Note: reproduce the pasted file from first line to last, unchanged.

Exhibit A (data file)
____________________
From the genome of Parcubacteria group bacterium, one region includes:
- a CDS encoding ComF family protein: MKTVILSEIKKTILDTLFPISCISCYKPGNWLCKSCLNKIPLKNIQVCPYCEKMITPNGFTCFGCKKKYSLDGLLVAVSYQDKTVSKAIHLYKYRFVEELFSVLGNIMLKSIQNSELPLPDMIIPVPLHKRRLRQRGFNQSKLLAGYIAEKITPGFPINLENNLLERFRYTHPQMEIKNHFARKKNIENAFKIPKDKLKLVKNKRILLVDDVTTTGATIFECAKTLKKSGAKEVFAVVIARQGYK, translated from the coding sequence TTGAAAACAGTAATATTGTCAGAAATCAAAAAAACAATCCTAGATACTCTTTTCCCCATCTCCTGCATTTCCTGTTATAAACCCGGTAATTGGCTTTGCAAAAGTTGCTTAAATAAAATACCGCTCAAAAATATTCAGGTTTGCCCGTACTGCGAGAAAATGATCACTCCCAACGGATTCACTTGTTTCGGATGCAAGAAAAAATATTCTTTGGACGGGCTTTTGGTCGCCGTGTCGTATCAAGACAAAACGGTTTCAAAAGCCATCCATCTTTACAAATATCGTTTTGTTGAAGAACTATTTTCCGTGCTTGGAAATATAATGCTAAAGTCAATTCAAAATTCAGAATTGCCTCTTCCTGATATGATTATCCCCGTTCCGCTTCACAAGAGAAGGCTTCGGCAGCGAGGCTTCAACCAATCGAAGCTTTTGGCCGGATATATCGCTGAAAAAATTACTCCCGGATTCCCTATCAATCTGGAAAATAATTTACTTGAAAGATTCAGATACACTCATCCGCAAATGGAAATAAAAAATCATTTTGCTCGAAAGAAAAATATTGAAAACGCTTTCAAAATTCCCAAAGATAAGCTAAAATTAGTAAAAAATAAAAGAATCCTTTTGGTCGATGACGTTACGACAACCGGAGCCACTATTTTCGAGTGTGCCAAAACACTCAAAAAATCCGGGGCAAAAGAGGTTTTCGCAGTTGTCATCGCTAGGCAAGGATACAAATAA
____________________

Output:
From the genome of Parcubacteria group bacterium, one region includes:
- a CDS encoding ComF family protein: MKTVILSEIKKTILDTLFPISCISCYKPGNWLCKSCLNKIPLKNIQVCPYCEKMITPNGFTCFGCKKKYSLDGLLVAVSYQDKTVSKAIHLYKYRFVEELFSVLGNIMLKSIQNSELPLPDMIIPVPLHKRRLRQRGFNQSKLLAGYIAEKITPGFPINLENNLLERFRYTHPQMEIKNHFARKKNIENAFKIPKDKLKLVKNKRILLVDDVTTTGATIFECAKTLKKSGAKEVFAVVIARQGYK, translated from the coding sequence TTGAAAACAGTAATATTGTCAGAAATCAAAAAAACAATCCTAGATACTCTTTTCCCCATCTCCTGCATTTCCTGTTATAAACCCGGTAATTGGCTTTGCAAAAGTTGCTTAAATAAAATACCGCTCAAAAATATTCAGGTTTGCCCGTACTGCGAGAAAATGATCACTCCCAACGGATTCACTTGTTTCGGATGCAAGAAAAAATATTCTTTGGACGGGCTTTTGGTCGCCGTGTCGTATCAAGACAAAACGGTTTCAAAAGCCATCCATCTTTACAAATATCGTTTTGTTGAAGAACTATTTTCCGTGCTTGGAAATATAATGCTAAAGTCAATTCAAAATTCAGAATTGCCTCTTCCTGATATGATTATCCCCGTTCCGCTTCACAAGAGAAGGCTTCGGCAGCGAGGCTTCAACCAATCGAAGCTTTTGGCCGGATATATCGCTGAAAAAATTACTCCCGGATTCCCTATCAATCTGGAAAATAATTTACTTGAAAGATTCAGATACACTCATCCGCAAATGGAAATAAAAAATCATTTTGCTCGAAAGAAAAATATTGAAAACGCTTTCAAAATTCCCAAAGATAAGCTAAAATTAGTAAAAAATAAAAGAATCCTTTTGGTCGATGACGTTACGACAACCGGAGCCACTATTTTCGAGTGTGCCAAAACACTCAAAAAATCCGGGGCAAAAGAGGTTTTCGCAGTTGTCATCGCTAGGCAAGGATACAAATAA